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Month in focus: February 2021

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Expert Opinion
March 4, 2021

February 2021

A selection of the month’s news stories curated by the Procurement & Supply Chain team at Ayming, along with their expert insights. This month, the team explore the global chip shortage, and provide their thoughts on Covax’s plan to level the vaccine roll out playing field.

How will ‘chipageddon’ affect you?

“As frustrating as it has been not being able to get your hands on the latest game console, this is just a symptom of a much bigger issue in global supply chains. A chip shortage has put some industries at a standstill. Anecdotally, we have heard from clients and suppliers that some major automotive manufacturers are about to stop accepting factory orders for 2021.

Procurement professionals should take note and plan for potential supply shortages, longer lead times and price increases of goods with chips later in the year. While some manufacturers have stockpiled and are well prepared, others may struggle to fulfil orders. Having strong supplier relationships and contractual service levels is critical for riding out the storm. If it hasn’t come up already, our advice is to discuss this with your suppliers in the next contract management meeting with them and put in place mitigation measures for business critical supply.”

Lyuboslava Kirilova. Senior Manager, Ayming
Article in focus:

Covax: How will Covid vaccines be shared around the world?

“If there is one thing that the coronavirus pandemic has highlighted in the last year, it is the global scale of this crisis. While closing a country’s borders may work as an extreme measure (e.g., New Zealand’s response), it isn’t a sustainable plan, especially in the context of procurement and supply chain operations. The UK relies on global supply chains. Travel and especially trade cannot stop at the water’s edge, as the ongoing and worsening Brexit delays at the border illustrate. In that vein, no country’s solution to the crisis can address only their own national problems. Richer countries like the USA and the UK have secured the promise of enough vaccine to inoculate their entire populations at least twice over. The World Health Organisation’s Covax programme is now working to alleviate the discrepancy between the haves and the have nots.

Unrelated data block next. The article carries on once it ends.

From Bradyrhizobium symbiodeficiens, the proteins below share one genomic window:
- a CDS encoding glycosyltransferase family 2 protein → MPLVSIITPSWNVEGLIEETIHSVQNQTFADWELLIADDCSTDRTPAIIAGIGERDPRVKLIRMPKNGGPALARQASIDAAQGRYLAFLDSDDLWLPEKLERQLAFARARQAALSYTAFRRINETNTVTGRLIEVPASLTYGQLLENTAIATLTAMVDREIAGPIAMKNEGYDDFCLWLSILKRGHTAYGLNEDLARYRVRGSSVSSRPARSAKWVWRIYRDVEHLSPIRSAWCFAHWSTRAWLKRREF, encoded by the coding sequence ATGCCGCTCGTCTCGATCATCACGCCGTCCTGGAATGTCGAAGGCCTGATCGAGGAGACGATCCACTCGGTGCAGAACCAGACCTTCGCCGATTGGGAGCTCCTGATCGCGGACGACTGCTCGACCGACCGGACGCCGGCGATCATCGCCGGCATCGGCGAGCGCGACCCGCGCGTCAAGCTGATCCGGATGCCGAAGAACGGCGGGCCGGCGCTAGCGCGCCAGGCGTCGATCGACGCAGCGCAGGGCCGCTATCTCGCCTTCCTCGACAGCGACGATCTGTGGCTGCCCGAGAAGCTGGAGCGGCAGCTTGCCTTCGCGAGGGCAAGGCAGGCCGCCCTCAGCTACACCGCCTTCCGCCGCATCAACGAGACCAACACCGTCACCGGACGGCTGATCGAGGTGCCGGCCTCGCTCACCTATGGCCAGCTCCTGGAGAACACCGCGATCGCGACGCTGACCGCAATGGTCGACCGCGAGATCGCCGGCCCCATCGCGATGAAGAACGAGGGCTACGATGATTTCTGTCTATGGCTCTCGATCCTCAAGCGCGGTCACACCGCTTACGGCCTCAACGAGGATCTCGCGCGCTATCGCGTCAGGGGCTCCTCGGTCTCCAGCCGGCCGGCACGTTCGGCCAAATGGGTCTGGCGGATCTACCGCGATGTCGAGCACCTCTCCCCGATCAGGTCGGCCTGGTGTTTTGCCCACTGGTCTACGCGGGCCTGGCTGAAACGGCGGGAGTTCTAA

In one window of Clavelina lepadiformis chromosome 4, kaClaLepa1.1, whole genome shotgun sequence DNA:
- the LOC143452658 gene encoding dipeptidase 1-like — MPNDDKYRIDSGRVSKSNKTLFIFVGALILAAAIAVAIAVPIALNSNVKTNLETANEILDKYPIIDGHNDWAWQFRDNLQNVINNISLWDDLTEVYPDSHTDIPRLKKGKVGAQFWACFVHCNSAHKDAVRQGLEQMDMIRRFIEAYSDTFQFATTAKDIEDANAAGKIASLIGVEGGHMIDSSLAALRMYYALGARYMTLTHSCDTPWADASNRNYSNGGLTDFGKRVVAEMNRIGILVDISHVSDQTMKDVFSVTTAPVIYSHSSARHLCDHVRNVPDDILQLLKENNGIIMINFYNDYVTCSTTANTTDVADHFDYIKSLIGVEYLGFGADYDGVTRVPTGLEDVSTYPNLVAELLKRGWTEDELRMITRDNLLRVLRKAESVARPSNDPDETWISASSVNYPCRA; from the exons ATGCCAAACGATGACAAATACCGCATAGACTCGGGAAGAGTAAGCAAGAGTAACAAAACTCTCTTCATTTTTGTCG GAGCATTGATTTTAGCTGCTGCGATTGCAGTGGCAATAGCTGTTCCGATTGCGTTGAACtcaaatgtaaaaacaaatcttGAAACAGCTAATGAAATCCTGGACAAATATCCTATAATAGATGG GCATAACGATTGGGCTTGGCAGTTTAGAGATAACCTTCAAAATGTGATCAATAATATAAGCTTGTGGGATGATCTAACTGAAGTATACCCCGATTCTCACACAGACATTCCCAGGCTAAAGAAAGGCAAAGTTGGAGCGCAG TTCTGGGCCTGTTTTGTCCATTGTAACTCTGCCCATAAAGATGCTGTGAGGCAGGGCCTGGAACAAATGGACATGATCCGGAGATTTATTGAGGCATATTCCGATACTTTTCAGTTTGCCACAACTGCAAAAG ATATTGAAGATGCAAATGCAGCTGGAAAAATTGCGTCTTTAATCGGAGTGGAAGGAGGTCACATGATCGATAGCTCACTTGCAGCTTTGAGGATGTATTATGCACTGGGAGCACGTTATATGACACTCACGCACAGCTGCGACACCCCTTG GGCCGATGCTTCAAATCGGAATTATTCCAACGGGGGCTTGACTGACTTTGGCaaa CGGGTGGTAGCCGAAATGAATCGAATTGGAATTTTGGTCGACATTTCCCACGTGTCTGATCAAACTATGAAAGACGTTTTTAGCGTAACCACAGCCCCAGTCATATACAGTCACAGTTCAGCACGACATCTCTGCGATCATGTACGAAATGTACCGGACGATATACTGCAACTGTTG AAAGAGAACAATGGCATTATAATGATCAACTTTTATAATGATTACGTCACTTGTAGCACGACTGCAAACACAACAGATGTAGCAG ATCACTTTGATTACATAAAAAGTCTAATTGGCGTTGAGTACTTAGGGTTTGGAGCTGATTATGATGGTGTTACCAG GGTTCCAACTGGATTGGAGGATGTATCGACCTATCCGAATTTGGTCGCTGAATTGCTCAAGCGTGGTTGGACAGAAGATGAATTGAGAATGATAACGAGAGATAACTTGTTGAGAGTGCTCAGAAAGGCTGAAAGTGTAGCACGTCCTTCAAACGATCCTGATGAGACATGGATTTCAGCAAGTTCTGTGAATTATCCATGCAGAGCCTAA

We can’t expect to return to any semblance of normalcy unless the pandemic is over, not only in our little corner of the world but for everyone. With the involvement of WHO, the Coalition for Epidemic Preparedness Innovations (CEPI) and Gavi, the Vaccine Alliance, in the Covax initiative, there are many individuals with significant expertise in epidemic response driving the work. Still, coronavirus is a one-in-a-century pandemic that presents problems on a larger scale than anything modern experts have experienced. The fact that most vaccines need to be stored at ultra-cold temperatures makes distribution logistics that much harder. Therefore, we must put in more effort, personnel, equipment and, crucially, funding to ensure that the global response is as strong as in the richest nation. Vaccine procurement should not be driven solely by who has the power to pay but by what plan will bring the crisis to its quickest conclusion. Without eradicating all possible pockets of lingering virus, the global knock-on effects will hinder the UK’s post-pandemic recovery and growth for years to come.”

Sophie Van Horne. Consultant, Ayming
Article in focus:

Nestlé sets goal of 100% responsibly sourced coffee by 2025

Ten years ago, Nestlé started its plan to help improve farmers’ lives and become more sustainable in the process, and now it is looking to build on those steps to be even more sustainable in the future…
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Europe’s largest chipmaker tells car companies to overhaul supply chain

Infineon chief says auto manufacturers cannot expect large inventories to be held for them…
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Blue Yonder expands supply chain relationship with HEINEKEN

Blue Yonder expands its partnership with HEINEKEN to digitally manage volatile demand changes powered by machine learning…
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